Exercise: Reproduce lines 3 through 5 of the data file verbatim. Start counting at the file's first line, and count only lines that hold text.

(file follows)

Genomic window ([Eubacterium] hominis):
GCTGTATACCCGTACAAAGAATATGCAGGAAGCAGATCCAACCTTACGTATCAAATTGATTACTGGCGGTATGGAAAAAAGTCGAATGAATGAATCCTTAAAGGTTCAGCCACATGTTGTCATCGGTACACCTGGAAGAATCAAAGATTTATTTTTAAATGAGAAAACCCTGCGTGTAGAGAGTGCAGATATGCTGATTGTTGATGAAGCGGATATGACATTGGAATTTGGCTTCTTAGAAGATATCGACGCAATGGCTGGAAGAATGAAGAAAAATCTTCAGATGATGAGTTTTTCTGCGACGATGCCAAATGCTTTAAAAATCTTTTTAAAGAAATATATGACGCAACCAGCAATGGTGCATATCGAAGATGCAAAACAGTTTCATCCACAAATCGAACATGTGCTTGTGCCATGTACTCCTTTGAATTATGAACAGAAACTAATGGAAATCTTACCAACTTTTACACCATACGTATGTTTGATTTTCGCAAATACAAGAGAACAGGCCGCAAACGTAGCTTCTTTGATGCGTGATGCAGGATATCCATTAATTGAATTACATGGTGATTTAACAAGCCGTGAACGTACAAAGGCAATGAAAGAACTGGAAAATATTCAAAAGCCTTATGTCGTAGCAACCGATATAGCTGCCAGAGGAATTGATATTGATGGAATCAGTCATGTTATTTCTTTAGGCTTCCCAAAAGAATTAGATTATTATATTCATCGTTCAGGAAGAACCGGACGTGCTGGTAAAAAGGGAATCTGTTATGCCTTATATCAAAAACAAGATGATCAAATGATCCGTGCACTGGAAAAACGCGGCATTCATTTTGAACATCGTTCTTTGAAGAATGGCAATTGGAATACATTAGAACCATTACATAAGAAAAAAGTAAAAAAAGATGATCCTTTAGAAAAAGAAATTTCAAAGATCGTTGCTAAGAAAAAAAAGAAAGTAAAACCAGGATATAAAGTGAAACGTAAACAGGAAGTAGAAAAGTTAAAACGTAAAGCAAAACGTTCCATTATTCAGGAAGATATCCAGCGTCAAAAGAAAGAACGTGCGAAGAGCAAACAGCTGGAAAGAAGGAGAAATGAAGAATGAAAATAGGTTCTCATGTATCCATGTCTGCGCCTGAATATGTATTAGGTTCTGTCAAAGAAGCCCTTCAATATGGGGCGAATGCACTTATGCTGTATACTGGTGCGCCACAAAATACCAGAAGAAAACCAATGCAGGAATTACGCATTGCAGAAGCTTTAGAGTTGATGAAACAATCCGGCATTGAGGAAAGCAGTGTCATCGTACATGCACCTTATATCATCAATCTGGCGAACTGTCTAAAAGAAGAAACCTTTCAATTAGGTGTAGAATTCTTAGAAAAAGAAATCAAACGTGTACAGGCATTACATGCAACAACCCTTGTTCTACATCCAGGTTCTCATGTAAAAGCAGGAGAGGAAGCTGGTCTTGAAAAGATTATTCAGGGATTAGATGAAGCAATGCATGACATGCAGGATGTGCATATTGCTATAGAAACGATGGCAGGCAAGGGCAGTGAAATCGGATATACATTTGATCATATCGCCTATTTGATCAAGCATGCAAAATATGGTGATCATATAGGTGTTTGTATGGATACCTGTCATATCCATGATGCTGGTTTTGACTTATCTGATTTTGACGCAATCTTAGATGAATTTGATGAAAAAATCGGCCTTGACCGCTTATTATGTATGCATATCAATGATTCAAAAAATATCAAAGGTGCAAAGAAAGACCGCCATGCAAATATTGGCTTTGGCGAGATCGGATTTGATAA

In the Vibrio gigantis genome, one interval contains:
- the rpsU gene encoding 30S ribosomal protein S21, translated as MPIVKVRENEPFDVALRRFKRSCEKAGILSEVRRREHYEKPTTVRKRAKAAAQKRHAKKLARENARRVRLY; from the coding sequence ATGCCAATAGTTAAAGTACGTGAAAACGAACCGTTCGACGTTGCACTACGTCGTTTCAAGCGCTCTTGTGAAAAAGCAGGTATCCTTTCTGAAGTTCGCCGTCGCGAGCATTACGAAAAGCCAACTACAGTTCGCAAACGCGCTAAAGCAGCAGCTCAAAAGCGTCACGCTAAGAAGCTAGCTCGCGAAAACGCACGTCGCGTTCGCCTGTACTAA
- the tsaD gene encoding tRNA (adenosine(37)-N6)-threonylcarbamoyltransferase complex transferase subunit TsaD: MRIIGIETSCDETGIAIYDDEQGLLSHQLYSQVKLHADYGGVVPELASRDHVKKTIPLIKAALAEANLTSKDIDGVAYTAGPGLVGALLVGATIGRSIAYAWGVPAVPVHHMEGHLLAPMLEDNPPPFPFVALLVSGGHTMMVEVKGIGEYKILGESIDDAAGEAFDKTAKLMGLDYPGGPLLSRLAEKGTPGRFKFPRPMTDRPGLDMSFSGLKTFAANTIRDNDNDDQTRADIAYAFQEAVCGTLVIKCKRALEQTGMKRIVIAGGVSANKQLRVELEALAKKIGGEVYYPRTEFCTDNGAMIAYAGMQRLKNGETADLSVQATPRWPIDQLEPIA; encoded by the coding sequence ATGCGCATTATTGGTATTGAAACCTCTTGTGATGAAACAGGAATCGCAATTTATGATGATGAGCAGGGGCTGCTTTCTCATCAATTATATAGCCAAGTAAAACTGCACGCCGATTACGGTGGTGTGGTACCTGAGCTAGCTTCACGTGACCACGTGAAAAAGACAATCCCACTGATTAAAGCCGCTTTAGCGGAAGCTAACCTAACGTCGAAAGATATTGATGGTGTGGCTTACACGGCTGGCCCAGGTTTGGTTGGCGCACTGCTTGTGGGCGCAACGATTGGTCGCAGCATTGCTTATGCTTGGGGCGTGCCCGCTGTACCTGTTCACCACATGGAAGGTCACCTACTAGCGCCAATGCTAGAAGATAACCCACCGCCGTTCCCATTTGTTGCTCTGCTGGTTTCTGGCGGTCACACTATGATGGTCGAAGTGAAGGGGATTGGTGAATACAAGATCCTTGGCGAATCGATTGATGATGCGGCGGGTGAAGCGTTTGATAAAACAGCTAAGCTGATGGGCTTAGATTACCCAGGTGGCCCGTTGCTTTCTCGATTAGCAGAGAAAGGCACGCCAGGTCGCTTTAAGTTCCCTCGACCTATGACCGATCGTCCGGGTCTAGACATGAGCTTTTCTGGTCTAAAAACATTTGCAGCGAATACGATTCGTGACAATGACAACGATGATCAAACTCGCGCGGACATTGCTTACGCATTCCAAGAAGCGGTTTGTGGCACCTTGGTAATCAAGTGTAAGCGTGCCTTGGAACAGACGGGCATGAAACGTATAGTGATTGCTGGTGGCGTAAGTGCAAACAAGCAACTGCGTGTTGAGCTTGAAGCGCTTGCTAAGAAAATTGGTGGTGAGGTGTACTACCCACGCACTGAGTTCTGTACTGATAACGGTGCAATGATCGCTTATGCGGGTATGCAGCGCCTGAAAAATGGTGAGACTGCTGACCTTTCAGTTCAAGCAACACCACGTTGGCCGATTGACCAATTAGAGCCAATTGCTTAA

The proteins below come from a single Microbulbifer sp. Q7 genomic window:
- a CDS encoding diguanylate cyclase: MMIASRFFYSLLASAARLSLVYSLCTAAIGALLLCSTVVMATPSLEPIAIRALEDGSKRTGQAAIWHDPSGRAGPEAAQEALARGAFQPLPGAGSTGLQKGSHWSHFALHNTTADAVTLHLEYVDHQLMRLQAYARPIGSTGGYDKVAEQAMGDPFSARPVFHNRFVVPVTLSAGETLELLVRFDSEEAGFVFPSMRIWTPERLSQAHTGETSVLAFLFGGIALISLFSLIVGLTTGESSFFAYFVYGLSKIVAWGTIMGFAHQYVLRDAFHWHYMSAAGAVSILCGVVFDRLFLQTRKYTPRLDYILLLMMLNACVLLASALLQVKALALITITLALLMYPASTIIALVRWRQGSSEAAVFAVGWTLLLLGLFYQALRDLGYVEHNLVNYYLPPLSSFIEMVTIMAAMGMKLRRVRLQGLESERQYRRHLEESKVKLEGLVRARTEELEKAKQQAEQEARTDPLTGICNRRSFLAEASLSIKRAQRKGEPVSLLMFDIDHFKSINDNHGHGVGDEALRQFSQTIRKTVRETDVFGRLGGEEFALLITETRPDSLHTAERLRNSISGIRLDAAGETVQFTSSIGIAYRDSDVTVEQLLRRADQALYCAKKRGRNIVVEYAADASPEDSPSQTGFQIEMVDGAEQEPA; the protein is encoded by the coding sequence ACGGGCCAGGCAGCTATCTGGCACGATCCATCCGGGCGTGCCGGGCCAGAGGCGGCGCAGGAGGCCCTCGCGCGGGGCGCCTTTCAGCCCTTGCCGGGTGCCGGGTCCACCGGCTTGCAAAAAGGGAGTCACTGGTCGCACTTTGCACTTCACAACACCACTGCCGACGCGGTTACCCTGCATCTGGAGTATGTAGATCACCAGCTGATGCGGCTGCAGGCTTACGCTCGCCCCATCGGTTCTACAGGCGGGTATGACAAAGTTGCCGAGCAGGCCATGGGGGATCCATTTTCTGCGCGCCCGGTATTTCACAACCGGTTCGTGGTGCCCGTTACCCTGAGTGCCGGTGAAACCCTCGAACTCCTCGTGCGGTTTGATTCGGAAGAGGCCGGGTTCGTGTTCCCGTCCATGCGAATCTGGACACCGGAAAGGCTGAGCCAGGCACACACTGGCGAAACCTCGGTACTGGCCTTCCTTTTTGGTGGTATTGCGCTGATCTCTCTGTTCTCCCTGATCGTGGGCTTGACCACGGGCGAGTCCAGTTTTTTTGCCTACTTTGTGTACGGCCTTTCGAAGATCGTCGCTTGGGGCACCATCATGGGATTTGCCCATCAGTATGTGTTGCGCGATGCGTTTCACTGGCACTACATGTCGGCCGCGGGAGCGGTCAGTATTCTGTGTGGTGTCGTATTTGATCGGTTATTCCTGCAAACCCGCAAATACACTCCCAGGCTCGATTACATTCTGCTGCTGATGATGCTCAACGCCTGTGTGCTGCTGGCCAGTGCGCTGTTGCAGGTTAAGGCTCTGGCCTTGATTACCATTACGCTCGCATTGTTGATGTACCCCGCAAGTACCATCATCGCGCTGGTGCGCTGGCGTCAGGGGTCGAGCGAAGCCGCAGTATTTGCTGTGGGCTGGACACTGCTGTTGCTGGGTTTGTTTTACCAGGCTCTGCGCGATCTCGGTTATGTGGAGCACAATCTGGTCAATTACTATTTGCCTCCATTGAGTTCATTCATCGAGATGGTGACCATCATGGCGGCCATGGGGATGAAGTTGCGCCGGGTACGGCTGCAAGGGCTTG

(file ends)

In the Vibrio gigantis genome, one interval contains:
- the rpsU gene encoding 30S ribosomal protein S21, translated as MPIVKVRENEPFDVALRRFKRSCEKAGILSEVRRREHYEKPTTVRKRAKAAAQKRHAKKLARENARRVRLY; from the coding sequence ATGCCAATAGTTAAAGTACGTGAAAACGAACCGTTCGACGTTGCACTACGTCGTTTCAAGCGCTCTTGTGAAAAAGCAGGTATCCTTTCTGAAGTTCGCCGTCGCGAGCATTACGAAAAGCCAACTACAGTTCGCAAACGCGCTAAAGCAGCAGCTCAAAAGCGTCACGCTAAGAAGCTAGCTCGCGAAAACGCACGTCGCGTTCGCCTGTACTAA
- the tsaD gene encoding tRNA (adenosine(37)-N6)-threonylcarbamoyltransferase complex transferase subunit TsaD: MRIIGIETSCDETGIAIYDDEQGLLSHQLYSQVKLHADYGGVVPELASRDHVKKTIPLIKAALAEANLTSKDIDGVAYTAGPGLVGALLVGATIGRSIAYAWGVPAVPVHHMEGHLLAPMLEDNPPPFPFVALLVSGGHTMMVEVKGIGEYKILGESIDDAAGEAFDKTAKLMGLDYPGGPLLSRLAEKGTPGRFKFPRPMTDRPGLDMSFSGLKTFAANTIRDNDNDDQTRADIAYAFQEAVCGTLVIKCKRALEQTGMKRIVIAGGVSANKQLRVELEALAKKIGGEVYYPRTEFCTDNGAMIAYAGMQRLKNGETADLSVQATPRWPIDQLEPIA; encoded by the coding sequence ATGCGCATTATTGGTATTGAAACCTCTTGTGATGAAACAGGAATCGCAATTTATGATGATGAGCAGGGGCTGCTTTCTCATCAATTATATAGCCAAGTAAAACTGCACGCCGATTACGGTGGTGTGGTACCTGAGCTAGCTTCACGTGACCACGTGAAAAAGACAATCCCACTGATTAAAGCCGCTTTAGCGGAAGCTAACCTAACGTCGAAAGATATTGATGGTGTGGCTTACACGGCTGGCCCAGGTTTGGTTGGCGCACTGCTTGTGGGCGCAACGATTGGTCGCAGCATTGCTTATGCTTGGGGCGTGCCCGCTGTACCTGTTCACCACATGGAAGGTCACCTACTAGCGCCAATGCTAGAAGATAACCCACCGCCGTTCCCATTTGTTGCTCTGCTGGTTTCTGGCGGTCACACTATGATGGTCGAAGTGAAGGGGATTGGTGAATACAAGATCCTTGGCGAATCGATTGATGATGCGGCGGGTGAAGCGTTTGATAAAACAGCTAAGCTGATGGGCTTAGATTACCCAGGTGGCCCGTTGCTTTCTCGATTAGCAGAGAAAGGCACGCCAGGTCGCTTTAAGTTCCCTCGACCTATGACCGATCGTCCGGGTCTAGACATGAGCTTTTCTGGTCTAAAAACATTTGCAGCGAATACGATTCGTGACAATGACAACGATGATCAAACTCGCGCGGACATTGCTTACGCATTCCAAGAAGCGGTTTGTGGCACCTTGGTAATCAAGTGTAAGCGTGCCTTGGAACAGACGGGCATGAAACGTATAGTGATTGCTGGTGGCGTAAGTGCAAACAAGCAACTGCGTGTTGAGCTTGAAGCGCTTGCTAAGAAAATTGGTGGTGAGGTGTACTACCCACGCACTGAGTTCTGTACTGATAACGGTGCAATGATCGCTTATGCGGGTATGCAGCGCCTGAAAAATGGTGAGACTGCTGACCTTTCAGTTCAAGCAACACCACGTTGGCCGATTGACCAATTAGAGCCAATTGCTTAA